On Tuesday, the Minnesota House of Representatives and Senate came one step closer to raising the age to buy tobacco to 21.
The effort comes as Minnesota struggle to combat teen e-cigarette use. Vaping is behind the first increase in youth tobacco use in 17 years. Nationally, the FDA calls e-cigarettes an epidemic among young people.
Edina High School principal, Andy Beaton, says 60 percent of discipline at the school this year has been related to vaping.
"The last couple years, we've seen their use skyrocket, in the general population and at our schools," said Edina High School resource officer, Joe Delgehausen.
Delgehausen helped show parents how to spot e-cigarette devices and spoke to them about the effect they can have on developing brains, due to elevated nicotine levels. Some of the most popular devices pack as much nicotine as an entire pack of cigarettes.
"Clearly that high level of nicotine creates a strong addiction opportunity for students and I have spoken to students that say they'd like to quit, they just don't know how," Beaton said.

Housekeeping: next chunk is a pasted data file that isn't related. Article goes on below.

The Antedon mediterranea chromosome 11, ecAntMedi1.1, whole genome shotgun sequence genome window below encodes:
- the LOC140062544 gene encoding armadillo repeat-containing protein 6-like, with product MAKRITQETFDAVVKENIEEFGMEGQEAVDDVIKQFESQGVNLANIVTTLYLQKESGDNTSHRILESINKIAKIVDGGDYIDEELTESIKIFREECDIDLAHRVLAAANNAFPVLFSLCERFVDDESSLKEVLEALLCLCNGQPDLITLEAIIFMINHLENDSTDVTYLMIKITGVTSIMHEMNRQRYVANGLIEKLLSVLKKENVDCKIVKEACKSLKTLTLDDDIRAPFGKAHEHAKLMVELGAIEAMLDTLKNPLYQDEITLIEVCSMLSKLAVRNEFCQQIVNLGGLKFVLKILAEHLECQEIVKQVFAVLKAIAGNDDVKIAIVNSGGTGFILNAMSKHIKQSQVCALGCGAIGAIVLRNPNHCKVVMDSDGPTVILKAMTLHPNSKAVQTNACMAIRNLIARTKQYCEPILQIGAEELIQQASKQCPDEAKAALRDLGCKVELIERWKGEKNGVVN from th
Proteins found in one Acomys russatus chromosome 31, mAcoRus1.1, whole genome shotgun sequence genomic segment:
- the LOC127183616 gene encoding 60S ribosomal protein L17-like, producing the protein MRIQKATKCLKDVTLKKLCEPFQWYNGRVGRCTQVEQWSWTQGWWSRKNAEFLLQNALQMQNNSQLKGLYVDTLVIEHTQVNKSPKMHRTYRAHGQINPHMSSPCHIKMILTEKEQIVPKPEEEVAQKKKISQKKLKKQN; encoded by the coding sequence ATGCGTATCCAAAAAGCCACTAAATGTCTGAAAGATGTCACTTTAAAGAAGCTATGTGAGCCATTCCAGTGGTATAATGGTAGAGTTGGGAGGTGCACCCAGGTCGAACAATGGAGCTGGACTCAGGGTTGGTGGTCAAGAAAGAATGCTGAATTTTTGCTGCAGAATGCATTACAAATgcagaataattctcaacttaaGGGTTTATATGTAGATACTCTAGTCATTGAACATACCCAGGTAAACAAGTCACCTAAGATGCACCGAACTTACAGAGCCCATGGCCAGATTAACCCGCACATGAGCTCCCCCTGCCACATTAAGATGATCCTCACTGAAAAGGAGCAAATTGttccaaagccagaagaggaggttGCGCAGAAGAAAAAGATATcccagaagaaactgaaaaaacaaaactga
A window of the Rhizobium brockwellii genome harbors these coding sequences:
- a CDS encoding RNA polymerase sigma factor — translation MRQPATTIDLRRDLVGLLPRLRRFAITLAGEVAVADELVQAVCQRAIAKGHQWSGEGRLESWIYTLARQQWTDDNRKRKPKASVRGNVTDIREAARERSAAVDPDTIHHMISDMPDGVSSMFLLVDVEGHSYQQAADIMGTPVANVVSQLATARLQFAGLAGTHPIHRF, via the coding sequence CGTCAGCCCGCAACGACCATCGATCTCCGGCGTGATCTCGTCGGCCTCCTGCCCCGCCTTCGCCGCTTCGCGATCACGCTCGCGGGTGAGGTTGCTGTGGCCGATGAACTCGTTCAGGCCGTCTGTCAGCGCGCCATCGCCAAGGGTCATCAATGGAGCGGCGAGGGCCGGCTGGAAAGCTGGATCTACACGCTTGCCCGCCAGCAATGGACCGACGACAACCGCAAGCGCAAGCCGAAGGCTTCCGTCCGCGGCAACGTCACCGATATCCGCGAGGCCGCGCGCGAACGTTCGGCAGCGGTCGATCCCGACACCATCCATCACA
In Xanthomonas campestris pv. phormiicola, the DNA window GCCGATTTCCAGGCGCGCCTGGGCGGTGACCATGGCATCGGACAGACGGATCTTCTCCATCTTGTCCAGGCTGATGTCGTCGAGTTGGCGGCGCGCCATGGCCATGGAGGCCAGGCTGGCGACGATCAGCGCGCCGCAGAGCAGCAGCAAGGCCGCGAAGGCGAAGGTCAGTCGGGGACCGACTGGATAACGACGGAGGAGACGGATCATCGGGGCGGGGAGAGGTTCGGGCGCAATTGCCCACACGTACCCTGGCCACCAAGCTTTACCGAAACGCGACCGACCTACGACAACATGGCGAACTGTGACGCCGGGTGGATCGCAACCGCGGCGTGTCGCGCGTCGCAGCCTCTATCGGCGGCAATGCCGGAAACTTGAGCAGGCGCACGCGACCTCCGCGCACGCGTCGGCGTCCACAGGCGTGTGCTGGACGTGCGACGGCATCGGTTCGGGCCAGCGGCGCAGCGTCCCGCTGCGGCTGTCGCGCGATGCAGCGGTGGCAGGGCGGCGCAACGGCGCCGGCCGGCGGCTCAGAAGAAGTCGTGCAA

Vaping isn't just a topic of discussion in Edina. On Wednesday, a coalition of groups will hold a rally at the state capitol in support of raising the minimum age to 21.
Surprisingly, Juul, the leading e-cig manufacturer, placed an ad in the Star Tribune, also pushing to raise the minimum age to 21. Despite the eye-catching message, George John, a marketing professor at the University of Minnesota's Carlson School of Business, says he believes the ad is more about damage control than anything else.
"Kids are going to get the stuff. They're going to get their older brothers and sisters to buy it," John said. "But it gives (Juul) a safety margin, they're not going to be as readily accused of targeting kids."
ClearWay Minnesota, one of the groups behind the rally, is also skeptical of Juul's intention.
"Unfortunately, for the thousands of young people already addicted to JUUL, this effort is too little, too late," said ClearWay spokesperson, Laura Smith.